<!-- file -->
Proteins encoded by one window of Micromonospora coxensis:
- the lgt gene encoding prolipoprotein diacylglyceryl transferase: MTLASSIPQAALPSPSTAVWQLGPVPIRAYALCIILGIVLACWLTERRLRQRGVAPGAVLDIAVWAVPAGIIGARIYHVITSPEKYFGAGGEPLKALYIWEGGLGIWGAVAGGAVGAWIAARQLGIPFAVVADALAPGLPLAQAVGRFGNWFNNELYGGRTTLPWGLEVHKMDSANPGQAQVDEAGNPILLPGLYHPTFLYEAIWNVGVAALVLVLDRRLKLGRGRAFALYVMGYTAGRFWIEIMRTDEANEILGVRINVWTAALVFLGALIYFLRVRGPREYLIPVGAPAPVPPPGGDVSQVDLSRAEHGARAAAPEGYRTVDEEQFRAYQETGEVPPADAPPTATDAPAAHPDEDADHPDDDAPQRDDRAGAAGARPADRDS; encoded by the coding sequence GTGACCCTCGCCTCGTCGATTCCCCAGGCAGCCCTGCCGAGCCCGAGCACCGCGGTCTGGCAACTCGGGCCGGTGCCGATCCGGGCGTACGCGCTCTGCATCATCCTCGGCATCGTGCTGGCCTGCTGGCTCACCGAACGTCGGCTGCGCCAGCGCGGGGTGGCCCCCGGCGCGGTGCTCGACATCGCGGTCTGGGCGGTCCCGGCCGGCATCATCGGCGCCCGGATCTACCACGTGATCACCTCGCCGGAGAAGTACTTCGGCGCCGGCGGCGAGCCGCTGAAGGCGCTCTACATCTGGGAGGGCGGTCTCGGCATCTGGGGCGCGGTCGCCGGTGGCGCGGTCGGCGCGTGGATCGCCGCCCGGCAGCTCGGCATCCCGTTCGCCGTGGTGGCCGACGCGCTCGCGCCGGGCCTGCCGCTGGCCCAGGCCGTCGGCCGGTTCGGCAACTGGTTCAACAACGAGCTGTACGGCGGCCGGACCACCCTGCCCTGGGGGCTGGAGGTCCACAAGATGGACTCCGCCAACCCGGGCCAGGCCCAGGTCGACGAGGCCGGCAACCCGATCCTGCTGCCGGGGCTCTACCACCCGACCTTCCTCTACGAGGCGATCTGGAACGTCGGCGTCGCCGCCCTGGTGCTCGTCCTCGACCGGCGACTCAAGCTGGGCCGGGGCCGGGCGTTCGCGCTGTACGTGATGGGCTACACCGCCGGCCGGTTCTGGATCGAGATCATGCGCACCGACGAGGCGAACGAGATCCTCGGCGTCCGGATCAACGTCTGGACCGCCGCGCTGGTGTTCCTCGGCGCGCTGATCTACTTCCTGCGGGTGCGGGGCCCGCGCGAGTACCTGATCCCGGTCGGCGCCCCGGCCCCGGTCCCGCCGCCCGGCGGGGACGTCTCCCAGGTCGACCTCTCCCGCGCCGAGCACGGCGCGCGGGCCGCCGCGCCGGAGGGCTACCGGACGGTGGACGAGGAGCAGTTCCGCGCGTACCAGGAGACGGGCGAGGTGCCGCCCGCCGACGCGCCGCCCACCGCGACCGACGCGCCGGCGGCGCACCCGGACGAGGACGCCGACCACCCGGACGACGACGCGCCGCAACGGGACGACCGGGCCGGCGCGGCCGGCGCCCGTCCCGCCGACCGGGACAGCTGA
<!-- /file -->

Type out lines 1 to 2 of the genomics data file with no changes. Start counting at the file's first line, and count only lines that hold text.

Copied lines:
Proteins encoded by one window of Micromonospora coxensis:
- the lgt gene encoding prolipoprotein diacylglyceryl transferase: MTLASSIPQAALPSPSTAVWQLGPVPIRAYALCIILGIVLACWLTERRLRQRGVAPGAVLDIAVWAVPAGIIGARIYHVITSPEKYFGAGGEPLKALYIWEGGLGIWGAVAGGAVGAWIAARQLGIPFAVVADALAPGLPLAQAVGRFGNWFNNELYGGRTTLPWGLEVHKMDSANPGQAQVDEAGNPILLPGLYHPTFLYEAIWNVGVAALVLVLDRRLKLGRGRAFALYVMGYTAGRFWIEIMRTDEANEILGVRINVWTAALVFLGALIYFLRVRGPREYLIPVGAPAPVPPPGGDVSQVDLSRAEHGARAAAPEGYRTVDEEQFRAYQETGEVPPADAPPTATDAPAAHPDEDADHPDDDAPQRDDRAGAAGARPADRDS; encoded by the coding sequence GTGACCCTCGCCTCGTCGATTCCCCAGGCAGCCCTGCCGAGCCCGAGCACCGCGGTCTGGCAACTCGGGCCGGTGCCGATCCGGGCGTACGCGCTCTGCATCATCCTCGGCATCGTGCTGGCCTGCTGGCTCACCGAACGTCGGCTGCGCCAGCGCGGGGTGGCCCCCGGCGCGGTGCTCGACATCGCGGTCTGGGCGGTCCCGGCCGGCATCATCGGCGCCCGGATCTACCACGTGATCACCTCGCCGGAGAAGTACTTCGGCGCCGGCGGCGAGCCGCTGAAGGCGCTCTACATCTGGGAGGGCGGTCTCGGCATCTGGGGCGCGGTCGCCGGTGGCGCGGTCGGCGCGTGGATCGCCGCCCGGCAGCTCGGCATCCCGTTCGCCGTGGTGGCCGACGCGCTCGCGCCGGGCCTGCCGCTGGCCCAGGCCGTCGGCCGGTTCGGCAACTGGTTCAACAACGAGCTGTACGGCGGCCGGACCACCCTGCCCTGGGGGCTGGAGGTCCACAAGATGGACTCCGCCAACCCGGGCCAGGCCCAGGTCGACGAGGCCGGCAACCCGATCCTGCTGCCGGGGCTCTACCACCCGACCTTCCTCTACGAGGCGATCTGGAACGTCGGCGTCGCCGCCCTGGTGCTCGTCCTCGACCGGCGACTCAAGCTGGGCCGGGGCCGGGCGTTCGCGCTGTACGTGATGGGCTACACCGCCGGCCGGTTCTGGATCGAGATCATGCGCACCGACGAGGCGAACGAGATCCTCGGCGTCCGGATCAACGTCTGGACCGCCGCGCTGGTGTTCCTCGGCGCGCTGATCTACTTCCTGCGGGTGCGGGGCCCGCGCGAGTACCTGATCCCGGTCGGCGCCCCGGCCCCGGTCCCGCCGCCCGGCGGGGACGTCTCCCAGGTCGACCTCTCCCGCGCCGAGCACGGCGCGCGGGCCGCCGCGCCGGAGGGCTACCGGACGGTGGACGAGGAGCAGTTCCGCGCGTACCAGGAGACGGGCGAGGTGCCGCCCGCCGACGCGCCGCCCACCGCGACCGACGCGCCGGCGGCGCACCCGGACGAGGACGCCGACCACCCGGACGACGACGCGCCGCAACGGGACGACCGGGCCGGCGCGGCCGGCGCCCGTCCCGCCGACCGGGACAGCTGA